A cadre (UK: // or US: //) is the complement of commissioned officers and non-commissioned officers of a military unit responsible for training the rest of the unit. The cadre may be the permanent skeleton establishment of a unit, around which the full unit can be built if needed. In countries which have conscription, a cadre may comprise the permanent staff of a regiment who train the conscripts assigned to it. The term comes from the French expression en cadre, with the same meaning.
In the United States military, a cadre is a group or member of a group of leaders, especially in units that conduct formal training schools. In United States Army jargon, the word is both singular and plural. At the United States Military Academy, the upper-class cadets who conduct Cadet Basic Training for incoming freshmen are called the cadre.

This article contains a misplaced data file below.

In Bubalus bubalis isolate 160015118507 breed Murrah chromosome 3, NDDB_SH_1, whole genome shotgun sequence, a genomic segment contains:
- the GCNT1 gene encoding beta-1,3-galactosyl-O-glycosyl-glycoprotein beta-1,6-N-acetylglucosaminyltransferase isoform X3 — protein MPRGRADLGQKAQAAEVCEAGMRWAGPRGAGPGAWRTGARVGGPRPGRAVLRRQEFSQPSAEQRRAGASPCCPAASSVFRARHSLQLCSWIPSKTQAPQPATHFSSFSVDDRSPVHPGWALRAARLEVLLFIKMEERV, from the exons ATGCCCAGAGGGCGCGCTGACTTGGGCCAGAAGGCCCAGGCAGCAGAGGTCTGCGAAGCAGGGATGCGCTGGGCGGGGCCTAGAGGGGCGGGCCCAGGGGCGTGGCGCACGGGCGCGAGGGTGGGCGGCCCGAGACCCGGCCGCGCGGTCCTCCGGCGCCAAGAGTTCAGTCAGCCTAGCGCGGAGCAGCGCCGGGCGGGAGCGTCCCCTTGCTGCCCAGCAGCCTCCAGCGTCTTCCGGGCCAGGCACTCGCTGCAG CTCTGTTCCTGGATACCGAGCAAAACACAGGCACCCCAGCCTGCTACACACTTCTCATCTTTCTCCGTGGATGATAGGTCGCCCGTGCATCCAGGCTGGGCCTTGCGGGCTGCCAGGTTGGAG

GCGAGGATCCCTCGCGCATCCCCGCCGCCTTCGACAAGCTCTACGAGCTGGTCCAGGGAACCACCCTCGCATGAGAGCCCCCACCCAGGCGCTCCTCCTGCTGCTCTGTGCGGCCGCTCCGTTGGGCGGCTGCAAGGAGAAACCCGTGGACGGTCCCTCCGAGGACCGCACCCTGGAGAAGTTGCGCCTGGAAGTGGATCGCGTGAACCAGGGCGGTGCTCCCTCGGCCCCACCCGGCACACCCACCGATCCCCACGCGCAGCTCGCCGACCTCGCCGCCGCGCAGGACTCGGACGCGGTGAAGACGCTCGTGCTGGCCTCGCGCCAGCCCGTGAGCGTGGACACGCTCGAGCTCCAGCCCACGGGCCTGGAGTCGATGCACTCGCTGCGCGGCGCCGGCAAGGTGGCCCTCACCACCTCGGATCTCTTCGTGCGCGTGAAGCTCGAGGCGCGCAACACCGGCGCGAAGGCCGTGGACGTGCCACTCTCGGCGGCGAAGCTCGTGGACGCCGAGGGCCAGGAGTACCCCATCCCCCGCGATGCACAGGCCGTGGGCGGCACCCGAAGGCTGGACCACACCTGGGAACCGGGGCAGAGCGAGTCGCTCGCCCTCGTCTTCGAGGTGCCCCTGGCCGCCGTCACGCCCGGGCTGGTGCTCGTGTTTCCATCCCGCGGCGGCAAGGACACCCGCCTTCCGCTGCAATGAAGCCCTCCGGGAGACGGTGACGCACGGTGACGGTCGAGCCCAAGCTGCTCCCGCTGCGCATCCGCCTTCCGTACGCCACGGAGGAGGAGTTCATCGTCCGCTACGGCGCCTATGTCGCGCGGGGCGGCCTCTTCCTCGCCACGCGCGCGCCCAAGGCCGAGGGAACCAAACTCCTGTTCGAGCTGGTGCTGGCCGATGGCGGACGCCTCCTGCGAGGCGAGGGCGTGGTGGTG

In the British Armed Forces, a cadre is a group of instructors, or a unit that trains potential instructors or non-commissioned officers (NCOs), in which case it usually also includes the trainees themselves (e.g., the Mountain Leader Training Cadre of the Royal Marines).
In the Japan Self-Defense Forces, the direct translation in Japanese for this word is "幹部, (kanbu)", which describes about the commissioned officers (幹部自衛官, kanbu-jieikan). The JMSDF unofficially uses the word "准幹部, jun-kanbu" which means, "associate cadre" if the word is directly translated for the warrant officers, since their position as the warrant officer is different from the other two (Ground and Air) branches.
Adapted from the military usage, in Canadian police services, a cadre is an individual officer. It is used in place of badge number and is used in Records Management Systems for dispatching and report entry.
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